The little penguins of Phillip Island

If you haven’t seen the little penguins struggle ashore at dusk on Victoria’s Phillip Island, then you’ve missed one of Australia most amazing spectacles.

Torquay Beach, Victoria, Australia
Torquay Beach, Victoria, Australia

Just before sunset, 365 days a year, tourists pack into a grandstand in the dunes at the Phillip Island Nature Park on Summerland Beach and turn their eyes to the ocean. As the light fades, small dark shapes begin to break the surface of the sea. More follow, then more, battling through the surf, against the pull of the tide, until finally, they reach firm sand. Like a miniature army they march up the beach. The crowd surges from the grandstand and clatters along the wooden walkways through the dunes, following as the weary little soldiers make their way slowly through the hillocks of sand and sea grass to their shelters, high above the shoreline.

These are the famous fairy penguins of Phillip Island, now more commonly called the little penguins, as this is a closer translation of their scientific name, Eudyptula Minor. The little penguins are found only in the Southern Hemisphere and at 33 centimetres, they are the smallest of the world’s 17 species. Unlike their black-backed brethren, the little penguins’ dark feathers are a rich deep blue which camouflages them both above and below the ocean.

A little penguin may stay at sea for weeks, diving for fish and sleeping as it floats on the surface. It can swim up to 100 kilometres a day and can dive to depths of up to 65 metres. Its skin is kept perfectly dry, during long spells at sea, by its waterproof feathers.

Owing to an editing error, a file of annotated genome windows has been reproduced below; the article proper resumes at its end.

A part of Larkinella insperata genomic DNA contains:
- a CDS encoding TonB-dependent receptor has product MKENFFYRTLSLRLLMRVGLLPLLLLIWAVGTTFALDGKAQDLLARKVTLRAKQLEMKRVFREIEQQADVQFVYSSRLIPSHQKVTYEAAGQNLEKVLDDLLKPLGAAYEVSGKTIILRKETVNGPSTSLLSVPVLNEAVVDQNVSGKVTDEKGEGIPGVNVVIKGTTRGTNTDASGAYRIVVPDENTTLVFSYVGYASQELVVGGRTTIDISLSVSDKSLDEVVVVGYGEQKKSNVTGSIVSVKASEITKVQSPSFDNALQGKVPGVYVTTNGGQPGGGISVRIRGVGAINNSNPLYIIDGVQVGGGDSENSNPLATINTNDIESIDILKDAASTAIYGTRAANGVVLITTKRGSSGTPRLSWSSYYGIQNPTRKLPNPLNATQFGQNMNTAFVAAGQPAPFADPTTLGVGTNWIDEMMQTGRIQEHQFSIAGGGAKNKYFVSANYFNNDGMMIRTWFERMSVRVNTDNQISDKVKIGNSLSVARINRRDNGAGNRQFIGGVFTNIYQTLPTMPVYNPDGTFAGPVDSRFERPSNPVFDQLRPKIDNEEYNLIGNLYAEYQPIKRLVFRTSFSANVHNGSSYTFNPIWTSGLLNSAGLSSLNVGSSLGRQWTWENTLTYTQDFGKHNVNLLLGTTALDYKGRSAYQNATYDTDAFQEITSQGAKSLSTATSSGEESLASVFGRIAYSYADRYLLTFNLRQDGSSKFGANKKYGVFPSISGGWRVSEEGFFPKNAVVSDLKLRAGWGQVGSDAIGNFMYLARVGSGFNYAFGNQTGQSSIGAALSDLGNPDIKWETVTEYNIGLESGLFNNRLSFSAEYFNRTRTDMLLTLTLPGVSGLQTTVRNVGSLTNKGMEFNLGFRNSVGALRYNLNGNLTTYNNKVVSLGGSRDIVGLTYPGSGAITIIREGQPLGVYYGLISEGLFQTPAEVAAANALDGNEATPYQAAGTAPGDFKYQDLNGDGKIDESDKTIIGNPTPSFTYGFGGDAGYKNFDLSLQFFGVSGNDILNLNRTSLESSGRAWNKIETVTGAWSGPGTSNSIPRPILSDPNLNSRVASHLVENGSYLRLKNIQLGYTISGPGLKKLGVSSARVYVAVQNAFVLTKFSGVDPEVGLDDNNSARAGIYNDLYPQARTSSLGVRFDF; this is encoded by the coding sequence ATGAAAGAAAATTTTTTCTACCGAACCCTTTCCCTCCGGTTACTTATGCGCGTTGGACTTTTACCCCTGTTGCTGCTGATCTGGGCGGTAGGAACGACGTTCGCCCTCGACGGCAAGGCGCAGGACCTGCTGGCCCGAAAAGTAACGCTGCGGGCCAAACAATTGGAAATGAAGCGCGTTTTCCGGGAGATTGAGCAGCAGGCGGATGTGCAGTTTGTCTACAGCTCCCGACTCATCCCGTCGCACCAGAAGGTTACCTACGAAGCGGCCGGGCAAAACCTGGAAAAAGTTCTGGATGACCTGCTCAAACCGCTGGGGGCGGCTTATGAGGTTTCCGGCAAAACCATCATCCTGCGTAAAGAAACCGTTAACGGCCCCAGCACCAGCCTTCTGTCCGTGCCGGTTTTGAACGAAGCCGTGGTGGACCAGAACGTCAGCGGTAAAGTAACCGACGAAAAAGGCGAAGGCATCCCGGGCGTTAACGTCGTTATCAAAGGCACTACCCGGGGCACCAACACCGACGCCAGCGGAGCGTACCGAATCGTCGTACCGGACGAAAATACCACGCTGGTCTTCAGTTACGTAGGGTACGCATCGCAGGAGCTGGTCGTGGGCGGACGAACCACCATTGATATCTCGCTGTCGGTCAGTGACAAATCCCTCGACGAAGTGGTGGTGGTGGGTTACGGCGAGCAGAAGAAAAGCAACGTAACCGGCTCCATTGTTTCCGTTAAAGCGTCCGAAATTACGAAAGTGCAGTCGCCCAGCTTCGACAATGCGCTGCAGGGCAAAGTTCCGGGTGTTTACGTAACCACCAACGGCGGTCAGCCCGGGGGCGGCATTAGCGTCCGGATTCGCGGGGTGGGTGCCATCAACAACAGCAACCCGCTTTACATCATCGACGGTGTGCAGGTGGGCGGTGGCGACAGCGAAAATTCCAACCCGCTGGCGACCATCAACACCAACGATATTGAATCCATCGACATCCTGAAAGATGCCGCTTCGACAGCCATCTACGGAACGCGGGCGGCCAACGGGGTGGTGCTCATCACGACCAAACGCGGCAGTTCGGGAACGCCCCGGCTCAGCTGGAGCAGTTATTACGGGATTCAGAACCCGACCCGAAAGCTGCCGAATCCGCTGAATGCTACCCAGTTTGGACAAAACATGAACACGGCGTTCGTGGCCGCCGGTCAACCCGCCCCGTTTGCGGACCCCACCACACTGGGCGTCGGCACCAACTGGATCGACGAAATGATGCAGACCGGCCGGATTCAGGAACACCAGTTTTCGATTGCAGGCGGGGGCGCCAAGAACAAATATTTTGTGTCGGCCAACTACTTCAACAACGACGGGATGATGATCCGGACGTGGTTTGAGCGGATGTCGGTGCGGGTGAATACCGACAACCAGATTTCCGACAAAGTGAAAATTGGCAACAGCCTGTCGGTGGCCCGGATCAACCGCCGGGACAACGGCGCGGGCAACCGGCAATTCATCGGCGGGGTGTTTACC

Despite its hardy character and natural assets, the life of the little penguin is precarious. At sea it is at risk from sharks and birds of prey. Rough weather, fish shortages, oil spills and plastic rubbish also pose dangers. On land its survival is threatened by cats, dogs and foxes which can kill up to 40 penguins in one night. And then, there are the tourists who press in their noisy hundreds as close as they can to the penguins’ domain, with cameras flashing, despite the many signs prohibiting this and the impassioned pleas of the Nature Park staff.

With over half a million visitors per year, Phillip Island’s Penguin Parade is Australia’s number one wildlife tourist attraction. It is a magnificent spectacle with all the qualities of a great drama. Set against a sensational seascape of surf, sky and sand dunes with brave, it is a story of tiny heroes, pitted against the mighty forces of man, beast and the elements.

Witness it while you can!